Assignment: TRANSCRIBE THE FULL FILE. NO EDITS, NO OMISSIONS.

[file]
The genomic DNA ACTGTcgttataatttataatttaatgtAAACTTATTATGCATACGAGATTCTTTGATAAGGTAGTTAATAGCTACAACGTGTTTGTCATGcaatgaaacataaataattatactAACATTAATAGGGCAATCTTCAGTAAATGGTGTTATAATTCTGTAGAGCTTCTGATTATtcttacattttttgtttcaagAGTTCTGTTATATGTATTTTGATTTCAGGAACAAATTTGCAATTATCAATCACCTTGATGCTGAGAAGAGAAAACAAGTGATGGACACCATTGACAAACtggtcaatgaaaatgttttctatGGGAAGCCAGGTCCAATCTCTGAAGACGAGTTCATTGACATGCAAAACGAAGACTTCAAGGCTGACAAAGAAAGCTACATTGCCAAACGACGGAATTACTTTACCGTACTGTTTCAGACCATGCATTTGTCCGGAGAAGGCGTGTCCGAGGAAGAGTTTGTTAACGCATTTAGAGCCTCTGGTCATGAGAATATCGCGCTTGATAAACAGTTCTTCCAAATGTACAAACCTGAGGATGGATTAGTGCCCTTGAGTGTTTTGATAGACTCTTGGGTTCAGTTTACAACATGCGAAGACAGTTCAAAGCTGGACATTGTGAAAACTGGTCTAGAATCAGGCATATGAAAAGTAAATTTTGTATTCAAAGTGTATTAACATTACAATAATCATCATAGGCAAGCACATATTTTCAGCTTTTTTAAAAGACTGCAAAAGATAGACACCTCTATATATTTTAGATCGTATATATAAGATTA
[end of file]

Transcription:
The genomic DNA ACTGTcgttataatttataatttaatgtAAACTTATTATGCATACGAGATTCTTTGATAAGGTAGTTAATAGCTACAACGTGTTTGTCATGcaatgaaacataaataattatactAACATTAATAGGGCAATCTTCAGTAAATGGTGTTATAATTCTGTAGAGCTTCTGATTATtcttacattttttgtttcaagAGTTCTGTTATATGTATTTTGATTTCAGGAACAAATTTGCAATTATCAATCACCTTGATGCTGAGAAGAGAAAACAAGTGATGGACACCATTGACAAACtggtcaatgaaaatgttttctatGGGAAGCCAGGTCCAATCTCTGAAGACGAGTTCATTGACATGCAAAACGAAGACTTCAAGGCTGACAAAGAAAGCTACATTGCCAAACGACGGAATTACTTTACCGTACTGTTTCAGACCATGCATTTGTCCGGAGAAGGCGTGTCCGAGGAAGAGTTTGTTAACGCATTTAGAGCCTCTGGTCATGAGAATATCGCGCTTGATAAACAGTTCTTCCAAATGTACAAACCTGAGGATGGATTAGTGCCCTTGAGTGTTTTGATAGACTCTTGGGTTCAGTTTACAACATGCGAAGACAGTTCAAAGCTGGACATTGTGAAAACTGGTCTAGAATCAGGCATATGAAAAGTAAATTTTGTATTCAAAGTGTATTAACATTACAATAATCATCATAGGCAAGCACATATTTTCAGCTTTTTTAAAAGACTGCAAAAGATAGACACCTCTATATATTTTAGATCGTATATATAAGATTA